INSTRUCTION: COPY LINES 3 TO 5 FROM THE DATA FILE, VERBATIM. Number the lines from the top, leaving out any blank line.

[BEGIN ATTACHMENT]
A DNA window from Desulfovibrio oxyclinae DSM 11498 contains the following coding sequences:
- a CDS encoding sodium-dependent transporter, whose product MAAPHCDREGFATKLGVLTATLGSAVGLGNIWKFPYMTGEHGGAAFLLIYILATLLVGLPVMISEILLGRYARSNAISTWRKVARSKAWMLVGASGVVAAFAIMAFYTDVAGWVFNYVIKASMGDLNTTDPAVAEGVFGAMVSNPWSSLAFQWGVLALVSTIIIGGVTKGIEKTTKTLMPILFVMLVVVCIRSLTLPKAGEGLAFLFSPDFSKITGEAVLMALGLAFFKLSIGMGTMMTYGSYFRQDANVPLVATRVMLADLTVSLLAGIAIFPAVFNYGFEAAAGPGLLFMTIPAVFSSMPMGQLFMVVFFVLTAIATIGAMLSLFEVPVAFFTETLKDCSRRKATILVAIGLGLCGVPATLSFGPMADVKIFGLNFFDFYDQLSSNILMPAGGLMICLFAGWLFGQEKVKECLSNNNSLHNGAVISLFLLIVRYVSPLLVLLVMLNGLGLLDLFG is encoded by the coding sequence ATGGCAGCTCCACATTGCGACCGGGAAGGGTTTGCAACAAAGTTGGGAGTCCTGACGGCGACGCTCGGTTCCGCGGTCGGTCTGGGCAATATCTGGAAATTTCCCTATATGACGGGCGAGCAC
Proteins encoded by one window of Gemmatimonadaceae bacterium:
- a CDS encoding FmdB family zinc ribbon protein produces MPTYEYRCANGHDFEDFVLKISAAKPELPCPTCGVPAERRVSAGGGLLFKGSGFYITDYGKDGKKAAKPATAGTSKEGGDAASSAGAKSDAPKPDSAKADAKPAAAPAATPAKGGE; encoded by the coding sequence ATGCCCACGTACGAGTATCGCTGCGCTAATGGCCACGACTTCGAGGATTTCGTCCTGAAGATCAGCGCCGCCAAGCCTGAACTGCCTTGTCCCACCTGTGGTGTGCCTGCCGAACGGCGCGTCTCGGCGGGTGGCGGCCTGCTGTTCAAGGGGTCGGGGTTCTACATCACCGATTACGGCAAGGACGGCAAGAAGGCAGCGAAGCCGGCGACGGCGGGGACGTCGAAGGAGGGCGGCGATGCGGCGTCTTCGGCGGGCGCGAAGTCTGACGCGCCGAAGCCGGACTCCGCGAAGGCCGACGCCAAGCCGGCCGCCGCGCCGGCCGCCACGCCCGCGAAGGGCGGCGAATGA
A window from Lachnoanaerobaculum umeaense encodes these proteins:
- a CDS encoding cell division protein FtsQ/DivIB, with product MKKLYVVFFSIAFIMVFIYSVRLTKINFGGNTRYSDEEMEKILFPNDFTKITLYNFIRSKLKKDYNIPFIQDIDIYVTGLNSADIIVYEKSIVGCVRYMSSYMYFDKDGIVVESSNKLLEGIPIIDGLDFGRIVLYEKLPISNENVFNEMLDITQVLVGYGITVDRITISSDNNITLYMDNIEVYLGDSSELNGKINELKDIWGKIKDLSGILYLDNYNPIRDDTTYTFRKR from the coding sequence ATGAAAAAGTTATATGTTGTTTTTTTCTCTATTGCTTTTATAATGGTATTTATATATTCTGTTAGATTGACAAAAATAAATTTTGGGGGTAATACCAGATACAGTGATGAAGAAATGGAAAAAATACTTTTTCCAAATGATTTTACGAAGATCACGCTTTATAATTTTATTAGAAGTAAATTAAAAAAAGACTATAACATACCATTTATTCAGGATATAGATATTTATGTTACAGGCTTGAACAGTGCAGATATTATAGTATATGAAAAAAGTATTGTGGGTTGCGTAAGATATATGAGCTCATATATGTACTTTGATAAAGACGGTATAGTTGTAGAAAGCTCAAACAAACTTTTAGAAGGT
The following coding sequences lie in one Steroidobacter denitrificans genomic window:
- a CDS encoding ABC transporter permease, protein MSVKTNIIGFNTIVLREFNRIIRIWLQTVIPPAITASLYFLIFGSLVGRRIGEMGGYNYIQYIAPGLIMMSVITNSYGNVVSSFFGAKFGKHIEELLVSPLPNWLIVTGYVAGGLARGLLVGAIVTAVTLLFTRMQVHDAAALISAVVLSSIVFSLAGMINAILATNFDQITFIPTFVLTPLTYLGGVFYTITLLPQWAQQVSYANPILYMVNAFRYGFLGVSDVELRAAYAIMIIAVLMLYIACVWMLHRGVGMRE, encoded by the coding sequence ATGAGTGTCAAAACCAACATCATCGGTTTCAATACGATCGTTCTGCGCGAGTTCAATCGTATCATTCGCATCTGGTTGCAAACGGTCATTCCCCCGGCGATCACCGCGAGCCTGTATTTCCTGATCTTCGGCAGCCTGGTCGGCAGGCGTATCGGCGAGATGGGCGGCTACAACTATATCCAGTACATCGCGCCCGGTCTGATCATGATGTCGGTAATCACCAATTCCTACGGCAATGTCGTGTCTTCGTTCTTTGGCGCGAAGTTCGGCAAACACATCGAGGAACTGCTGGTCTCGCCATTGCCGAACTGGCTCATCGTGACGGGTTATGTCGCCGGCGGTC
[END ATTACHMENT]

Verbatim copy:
Proteins encoded by one window of Gemmatimonadaceae bacterium:
- a CDS encoding FmdB family zinc ribbon protein produces MPTYEYRCANGHDFEDFVLKISAAKPELPCPTCGVPAERRVSAGGGLLFKGSGFYITDYGKDGKKAAKPATAGTSKEGGDAASSAGAKSDAPKPDSAKADAKPAAAPAATPAKGGE; encoded by the coding sequence ATGCCCACGTACGAGTATCGCTGCGCTAATGGCCACGACTTCGAGGATTTCGTCCTGAAGATCAGCGCCGCCAAGCCTGAACTGCCTTGTCCCACCTGTGGTGTGCCTGCCGAACGGCGCGTCTCGGCGGGTGGCGGCCTGCTGTTCAAGGGGTCGGGGTTCTACATCACCGATTACGGCAAGGACGGCAAGAAGGCAGCGAAGCCGGCGACGGCGGGGACGTCGAAGGAGGGCGGCGATGCGGCGTCTTCGGCGGGCGCGAAGTCTGACGCGCCGAAGCCGGACTCCGCGAAGGCCGACGCCAAGCCGGCCGCCGCGCCGGCCGCCACGCCCGCGAAGGGCGGCGAATGA
A window from Lachnoanaerobaculum umeaense encodes these proteins: